If you’re old enough to vote, you’ve probably got fond memories of sitting on a couch with your buddies playing splitscreen multiplayer games like Super Smash Bros., Call of Duty, or Goldeneye. While the competition got fierce sometimes, these games were mostly played just for fun. You’d sit down for a gaming session with your friends, and it didn’t really matter who “won.” The only thing on the line was bragging rights. These days, however, things have gotten a lot more competitive. If you’re good enough at a particular video game, you can end up raking in some serious cash as a professional player.
The world of competitive gaming, or, as it’s commonly referred to, “esports,” is a multibillion dollar industry. Teams regularly compete at tournaments for their share of massive prize pools that can, at events like The International 2016, go as high as $20 million. Large esports organizations, such as Cloud9, Team SoloMid, and FaZe Clan, are legitimizing esports.They’re taking cues from traditional sports by offering players contracts, signing bonuses, sponsorship deals from major brands, as well as the support of coaching staff. The most popular esports titles include Counter-Strike: Global Offensive (CS:GO), Dota 2, League of Legends, and, more recently, Blizzard’s hit game Overwatch.
If you’re reading this and thinking that it’s time to quit your day job to seek your fortune as a pro gamer, you might want to hold off for now. You can’t just be “good” at a video game and expect to go pro. You have to be really, really, really good. Lightning-fast reaction times, precision, and high-level strategic thinking are all must-haves in the world of competitive gaming, and only the best players in the world are going to catch the attention of sponsors and organizations. Professional gamers often practice for 6-8 hours a day, and some make international trips nearly every weekend to compete at tournaments. These face-to-face matches, which regularly fill stadiums around the world, are referred to as “LANs.” These events are where the serious money–and serious competition–is found.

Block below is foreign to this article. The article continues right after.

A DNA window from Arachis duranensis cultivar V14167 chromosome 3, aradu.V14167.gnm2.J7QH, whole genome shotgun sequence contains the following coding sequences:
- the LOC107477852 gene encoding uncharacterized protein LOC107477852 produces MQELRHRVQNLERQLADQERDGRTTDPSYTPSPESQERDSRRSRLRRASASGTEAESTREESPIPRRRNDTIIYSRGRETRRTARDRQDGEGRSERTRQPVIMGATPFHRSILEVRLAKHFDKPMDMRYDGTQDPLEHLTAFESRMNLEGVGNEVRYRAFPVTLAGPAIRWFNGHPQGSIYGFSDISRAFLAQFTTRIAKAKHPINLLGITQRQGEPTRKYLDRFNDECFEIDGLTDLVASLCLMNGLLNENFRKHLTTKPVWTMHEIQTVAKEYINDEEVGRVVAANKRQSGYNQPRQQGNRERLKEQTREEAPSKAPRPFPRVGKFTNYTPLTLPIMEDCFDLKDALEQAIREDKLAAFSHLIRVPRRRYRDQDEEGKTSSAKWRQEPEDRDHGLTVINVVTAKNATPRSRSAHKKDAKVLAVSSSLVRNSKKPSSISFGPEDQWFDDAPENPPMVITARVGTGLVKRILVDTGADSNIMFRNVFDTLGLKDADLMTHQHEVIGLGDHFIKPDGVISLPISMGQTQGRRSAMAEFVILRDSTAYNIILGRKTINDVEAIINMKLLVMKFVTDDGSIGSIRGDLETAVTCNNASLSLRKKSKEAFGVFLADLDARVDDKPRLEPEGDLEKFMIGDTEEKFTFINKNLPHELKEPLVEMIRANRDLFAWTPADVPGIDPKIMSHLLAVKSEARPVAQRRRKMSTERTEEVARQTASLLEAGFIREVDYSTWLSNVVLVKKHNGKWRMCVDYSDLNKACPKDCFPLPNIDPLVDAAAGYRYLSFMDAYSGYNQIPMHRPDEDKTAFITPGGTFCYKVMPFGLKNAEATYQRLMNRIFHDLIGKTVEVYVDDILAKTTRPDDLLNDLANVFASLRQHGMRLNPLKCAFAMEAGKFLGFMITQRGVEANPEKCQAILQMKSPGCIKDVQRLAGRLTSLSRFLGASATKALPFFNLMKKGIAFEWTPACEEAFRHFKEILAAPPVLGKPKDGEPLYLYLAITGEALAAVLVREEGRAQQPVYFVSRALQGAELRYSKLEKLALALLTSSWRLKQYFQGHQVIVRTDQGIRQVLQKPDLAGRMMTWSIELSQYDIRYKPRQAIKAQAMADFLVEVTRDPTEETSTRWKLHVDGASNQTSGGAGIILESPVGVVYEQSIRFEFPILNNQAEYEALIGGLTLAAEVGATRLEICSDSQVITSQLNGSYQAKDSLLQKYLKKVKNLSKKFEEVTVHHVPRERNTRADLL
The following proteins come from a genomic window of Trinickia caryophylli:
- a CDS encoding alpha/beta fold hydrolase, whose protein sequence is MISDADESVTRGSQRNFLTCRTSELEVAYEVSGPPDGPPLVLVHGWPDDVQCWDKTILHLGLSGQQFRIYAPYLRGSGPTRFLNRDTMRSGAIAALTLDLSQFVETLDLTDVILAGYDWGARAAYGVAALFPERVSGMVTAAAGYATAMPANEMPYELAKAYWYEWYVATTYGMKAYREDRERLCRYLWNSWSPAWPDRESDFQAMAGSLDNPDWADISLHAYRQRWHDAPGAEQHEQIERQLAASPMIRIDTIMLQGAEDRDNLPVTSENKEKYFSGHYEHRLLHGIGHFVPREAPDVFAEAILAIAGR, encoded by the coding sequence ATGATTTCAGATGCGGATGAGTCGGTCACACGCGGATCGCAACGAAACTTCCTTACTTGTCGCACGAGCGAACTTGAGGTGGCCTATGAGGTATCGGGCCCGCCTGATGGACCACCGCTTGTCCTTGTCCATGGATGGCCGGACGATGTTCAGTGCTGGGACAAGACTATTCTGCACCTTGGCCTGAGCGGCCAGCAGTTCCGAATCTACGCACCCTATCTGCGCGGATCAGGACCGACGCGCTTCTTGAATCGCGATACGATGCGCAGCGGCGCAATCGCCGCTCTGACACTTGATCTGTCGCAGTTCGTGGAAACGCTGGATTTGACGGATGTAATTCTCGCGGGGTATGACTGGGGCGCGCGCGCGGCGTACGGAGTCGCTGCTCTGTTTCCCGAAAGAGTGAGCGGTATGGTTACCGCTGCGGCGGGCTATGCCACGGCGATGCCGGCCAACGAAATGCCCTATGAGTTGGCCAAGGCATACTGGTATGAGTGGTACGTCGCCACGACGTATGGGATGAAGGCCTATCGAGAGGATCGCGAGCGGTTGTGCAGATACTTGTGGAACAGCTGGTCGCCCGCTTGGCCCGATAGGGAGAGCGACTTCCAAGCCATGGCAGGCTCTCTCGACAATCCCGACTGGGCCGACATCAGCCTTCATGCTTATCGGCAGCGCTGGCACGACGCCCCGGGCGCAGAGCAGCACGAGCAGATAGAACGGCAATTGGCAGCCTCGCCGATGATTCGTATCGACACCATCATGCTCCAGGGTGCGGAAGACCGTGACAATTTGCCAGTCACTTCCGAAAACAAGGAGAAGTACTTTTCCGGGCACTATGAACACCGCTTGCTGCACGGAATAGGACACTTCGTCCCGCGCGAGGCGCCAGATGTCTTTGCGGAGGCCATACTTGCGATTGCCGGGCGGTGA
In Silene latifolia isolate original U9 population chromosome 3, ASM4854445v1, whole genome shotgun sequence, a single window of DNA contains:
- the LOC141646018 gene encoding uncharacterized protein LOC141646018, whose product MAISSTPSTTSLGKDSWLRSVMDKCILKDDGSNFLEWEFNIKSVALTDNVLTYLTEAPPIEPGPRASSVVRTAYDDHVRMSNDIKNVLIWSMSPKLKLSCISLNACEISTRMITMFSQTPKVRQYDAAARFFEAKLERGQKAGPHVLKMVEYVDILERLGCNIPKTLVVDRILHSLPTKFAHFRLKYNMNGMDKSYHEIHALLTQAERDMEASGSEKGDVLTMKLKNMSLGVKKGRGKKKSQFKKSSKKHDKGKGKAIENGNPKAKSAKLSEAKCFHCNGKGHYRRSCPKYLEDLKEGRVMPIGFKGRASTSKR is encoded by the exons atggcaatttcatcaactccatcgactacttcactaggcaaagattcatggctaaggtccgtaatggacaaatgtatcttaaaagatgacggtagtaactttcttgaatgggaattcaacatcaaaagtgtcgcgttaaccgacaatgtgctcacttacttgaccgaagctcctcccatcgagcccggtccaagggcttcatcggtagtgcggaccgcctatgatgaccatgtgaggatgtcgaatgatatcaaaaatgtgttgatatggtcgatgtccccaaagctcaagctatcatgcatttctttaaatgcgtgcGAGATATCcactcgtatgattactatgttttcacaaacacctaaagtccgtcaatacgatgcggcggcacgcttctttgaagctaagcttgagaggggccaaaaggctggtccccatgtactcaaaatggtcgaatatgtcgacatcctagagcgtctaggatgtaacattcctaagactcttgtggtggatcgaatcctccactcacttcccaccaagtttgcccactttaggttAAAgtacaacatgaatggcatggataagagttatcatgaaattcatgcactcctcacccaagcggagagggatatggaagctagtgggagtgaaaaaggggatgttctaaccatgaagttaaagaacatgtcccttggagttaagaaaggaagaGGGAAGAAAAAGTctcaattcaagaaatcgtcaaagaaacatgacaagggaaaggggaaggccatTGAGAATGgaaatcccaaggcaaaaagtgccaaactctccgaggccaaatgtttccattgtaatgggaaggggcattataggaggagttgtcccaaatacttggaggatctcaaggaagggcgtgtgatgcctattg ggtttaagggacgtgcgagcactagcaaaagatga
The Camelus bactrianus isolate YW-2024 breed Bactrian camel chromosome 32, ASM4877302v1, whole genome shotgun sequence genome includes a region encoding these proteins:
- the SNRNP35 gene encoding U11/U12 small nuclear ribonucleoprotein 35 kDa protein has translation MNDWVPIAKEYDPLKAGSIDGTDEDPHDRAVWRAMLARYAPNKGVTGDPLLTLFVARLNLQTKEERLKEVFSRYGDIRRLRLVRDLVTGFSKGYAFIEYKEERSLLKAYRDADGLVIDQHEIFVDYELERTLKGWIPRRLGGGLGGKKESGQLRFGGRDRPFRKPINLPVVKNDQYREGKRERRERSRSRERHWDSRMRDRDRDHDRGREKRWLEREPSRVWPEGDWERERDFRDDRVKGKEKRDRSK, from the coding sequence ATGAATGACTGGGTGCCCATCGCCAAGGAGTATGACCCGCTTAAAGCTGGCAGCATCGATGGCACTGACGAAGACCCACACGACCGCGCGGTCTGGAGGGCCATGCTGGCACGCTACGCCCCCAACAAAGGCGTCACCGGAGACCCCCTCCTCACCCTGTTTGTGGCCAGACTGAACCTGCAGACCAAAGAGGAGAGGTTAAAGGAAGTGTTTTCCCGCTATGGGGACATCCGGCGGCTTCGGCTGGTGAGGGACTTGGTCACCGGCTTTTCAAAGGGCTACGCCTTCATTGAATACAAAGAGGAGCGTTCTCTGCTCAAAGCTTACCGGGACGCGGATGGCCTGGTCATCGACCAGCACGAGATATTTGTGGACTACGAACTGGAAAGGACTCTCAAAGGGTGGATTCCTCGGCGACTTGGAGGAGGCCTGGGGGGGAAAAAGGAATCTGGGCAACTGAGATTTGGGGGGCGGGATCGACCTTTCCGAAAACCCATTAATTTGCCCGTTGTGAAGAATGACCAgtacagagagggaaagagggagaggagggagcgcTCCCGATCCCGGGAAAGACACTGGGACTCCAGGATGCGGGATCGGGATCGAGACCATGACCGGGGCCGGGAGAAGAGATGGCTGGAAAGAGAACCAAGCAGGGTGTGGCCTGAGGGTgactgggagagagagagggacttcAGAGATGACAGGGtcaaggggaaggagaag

Convincing people to care about esports can be hard sometimes, and it’s understandable if you’re still on the fence about whether or not competitive gaming is a “real thing.” That being said, the numbers don’t lie: 14,000,000 people tuned in to Twitch, an online streaming platform that freely broadcasts esports events, to watch League of Legends teams compete at Worlds 2015. We’re even starting to see esports on TV, with matches from Turner’s “ELEAGUE” tournament regularly airing on TBS. It’s a great time to be an esports fan.